To Cole — whom I’m uncomfortable criticizing because of how valuable he usually is — those who felt otherwise bear a heavy burden.

If the Left opposed intervention, it de facto acquiesced in Qaddafi’s destruction of a movement embodying the aspirations of most of Libya’s workers and poor, along with large numbers of white collar middle class people. Qaddafi would have reestablished himself, with the liberation movement squashed like a bug and the country put back under secret police rule. The implications of a resurgent, angry and wounded Mad Dog, his coffers filled with oil billions, for the democracy movements on either side of Libya, in Egypt and Tunisia, could well have been pernicious.

But the Telegraph reported that the rebel forces incorporate elements of al Qaeda.

Abdel-Hakim al-Hasidi, the Libyan rebel leader, has said jihadists who fought against allied troops in Iraq are on the front lines of the battle against Muammar Gaddafi’s regime. . . . In an interview with the Italian newspaper Il Sole 24 Ore, Mr al-Hasidi admitted that he had recruited “around 25” men from the Derna area in eastern Libya to fight against coalition troops in Iraq.


The libel put out by the dictator, that the 570,000 people of Misrata or the 700,000 people of Benghazi were supporters of “al-Qaeda,” was without foundation. That a handful of young Libyan men from Dirna [reflecting the Telegraph piece, no doubt — RW] and the surrounding area had fought in Iraq is simply irrelevant. . . . All of the countries experiencing liberation movements had sympathizers with the Sunni Iraqi resistance; in fact opinion polling shows such sympathy almost universal throughout the Sunni Arab world. All of them had at least some fundamentalist movements.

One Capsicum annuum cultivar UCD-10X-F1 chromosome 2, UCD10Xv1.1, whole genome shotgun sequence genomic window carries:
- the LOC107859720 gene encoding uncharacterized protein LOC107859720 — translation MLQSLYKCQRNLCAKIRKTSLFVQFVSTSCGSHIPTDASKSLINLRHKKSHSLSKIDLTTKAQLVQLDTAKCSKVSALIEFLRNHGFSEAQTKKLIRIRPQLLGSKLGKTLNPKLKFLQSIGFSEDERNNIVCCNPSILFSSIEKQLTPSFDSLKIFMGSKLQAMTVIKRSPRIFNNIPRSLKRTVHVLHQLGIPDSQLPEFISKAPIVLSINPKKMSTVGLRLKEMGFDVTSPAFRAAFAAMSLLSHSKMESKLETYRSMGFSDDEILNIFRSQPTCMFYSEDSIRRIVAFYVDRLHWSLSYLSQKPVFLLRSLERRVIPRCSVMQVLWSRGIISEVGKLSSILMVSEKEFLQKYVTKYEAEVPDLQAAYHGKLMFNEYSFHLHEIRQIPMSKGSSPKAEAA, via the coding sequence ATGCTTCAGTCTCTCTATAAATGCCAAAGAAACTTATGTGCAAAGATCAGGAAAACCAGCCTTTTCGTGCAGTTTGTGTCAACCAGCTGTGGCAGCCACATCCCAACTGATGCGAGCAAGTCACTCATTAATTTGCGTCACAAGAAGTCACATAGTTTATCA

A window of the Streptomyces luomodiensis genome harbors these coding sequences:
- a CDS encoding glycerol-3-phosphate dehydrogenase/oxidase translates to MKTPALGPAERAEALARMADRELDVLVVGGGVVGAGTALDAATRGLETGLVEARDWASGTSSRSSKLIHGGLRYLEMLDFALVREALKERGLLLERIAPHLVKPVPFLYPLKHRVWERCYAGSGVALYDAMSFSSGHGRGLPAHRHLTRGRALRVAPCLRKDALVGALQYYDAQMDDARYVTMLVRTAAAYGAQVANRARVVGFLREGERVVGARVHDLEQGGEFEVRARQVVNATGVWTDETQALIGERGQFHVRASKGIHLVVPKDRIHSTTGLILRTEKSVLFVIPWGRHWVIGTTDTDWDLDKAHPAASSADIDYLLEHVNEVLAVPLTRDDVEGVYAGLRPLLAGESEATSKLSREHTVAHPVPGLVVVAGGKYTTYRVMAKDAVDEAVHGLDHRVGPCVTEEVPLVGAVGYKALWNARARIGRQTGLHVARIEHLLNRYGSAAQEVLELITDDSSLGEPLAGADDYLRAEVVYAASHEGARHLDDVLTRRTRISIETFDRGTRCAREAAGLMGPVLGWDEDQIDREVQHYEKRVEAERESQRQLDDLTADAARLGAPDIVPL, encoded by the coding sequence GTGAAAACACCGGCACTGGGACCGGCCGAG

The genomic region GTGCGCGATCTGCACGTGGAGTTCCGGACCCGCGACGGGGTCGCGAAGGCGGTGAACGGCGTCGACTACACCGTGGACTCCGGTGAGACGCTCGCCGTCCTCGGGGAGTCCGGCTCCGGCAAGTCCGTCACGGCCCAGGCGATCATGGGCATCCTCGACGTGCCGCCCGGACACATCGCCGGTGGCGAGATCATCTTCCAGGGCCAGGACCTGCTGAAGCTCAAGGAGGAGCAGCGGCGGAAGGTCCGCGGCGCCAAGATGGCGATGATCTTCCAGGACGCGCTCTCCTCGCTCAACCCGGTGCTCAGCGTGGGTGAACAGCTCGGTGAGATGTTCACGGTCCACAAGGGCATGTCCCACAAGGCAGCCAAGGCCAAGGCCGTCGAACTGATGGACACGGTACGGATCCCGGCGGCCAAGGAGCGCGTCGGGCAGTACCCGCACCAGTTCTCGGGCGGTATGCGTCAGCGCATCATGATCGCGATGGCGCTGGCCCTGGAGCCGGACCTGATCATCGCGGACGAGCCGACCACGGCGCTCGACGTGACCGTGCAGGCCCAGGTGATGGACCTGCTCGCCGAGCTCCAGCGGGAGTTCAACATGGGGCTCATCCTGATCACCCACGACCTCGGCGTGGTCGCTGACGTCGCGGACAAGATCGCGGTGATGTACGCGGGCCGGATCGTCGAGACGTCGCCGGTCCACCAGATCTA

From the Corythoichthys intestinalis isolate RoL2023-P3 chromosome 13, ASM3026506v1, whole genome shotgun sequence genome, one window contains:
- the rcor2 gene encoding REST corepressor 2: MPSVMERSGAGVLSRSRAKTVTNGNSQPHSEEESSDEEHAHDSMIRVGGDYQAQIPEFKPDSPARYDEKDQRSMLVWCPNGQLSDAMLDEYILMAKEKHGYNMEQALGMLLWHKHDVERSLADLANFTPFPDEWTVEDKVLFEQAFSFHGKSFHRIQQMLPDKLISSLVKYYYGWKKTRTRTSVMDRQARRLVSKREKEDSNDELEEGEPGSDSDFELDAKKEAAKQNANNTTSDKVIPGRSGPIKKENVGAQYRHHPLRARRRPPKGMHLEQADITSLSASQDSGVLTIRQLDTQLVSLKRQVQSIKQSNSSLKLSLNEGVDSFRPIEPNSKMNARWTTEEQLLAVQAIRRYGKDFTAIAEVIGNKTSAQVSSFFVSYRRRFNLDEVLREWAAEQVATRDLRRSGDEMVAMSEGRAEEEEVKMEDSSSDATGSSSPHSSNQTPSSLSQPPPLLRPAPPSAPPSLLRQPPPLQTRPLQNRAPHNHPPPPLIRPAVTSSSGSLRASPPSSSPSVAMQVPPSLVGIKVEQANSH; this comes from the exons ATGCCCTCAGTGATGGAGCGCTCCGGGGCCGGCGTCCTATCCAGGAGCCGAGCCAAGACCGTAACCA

However true that may be, it’s awkward, to say the least, when supporting a U.S. action requires defending possible al Qaeda involvment. Equally as difficult is defending our intervention in Libya when we’ve abstained in other hot spots (not to mention the Congo and Darfur). As Conn Hallinan writes in a Focal Points post titled Is the Libya Intervention Directed at China?: “Bahrain, Saudi Arabia, or Yemen, where civilians are also being shot up, beaten, and generally abused.” By way of explaining he cites the familiar refrain “It’s all about the oil.”

Okay, here is the cynical joke: “Is it all about oil? Nope. Some of it is about natural gas.”

Not just our access to it either, but blocking China’s.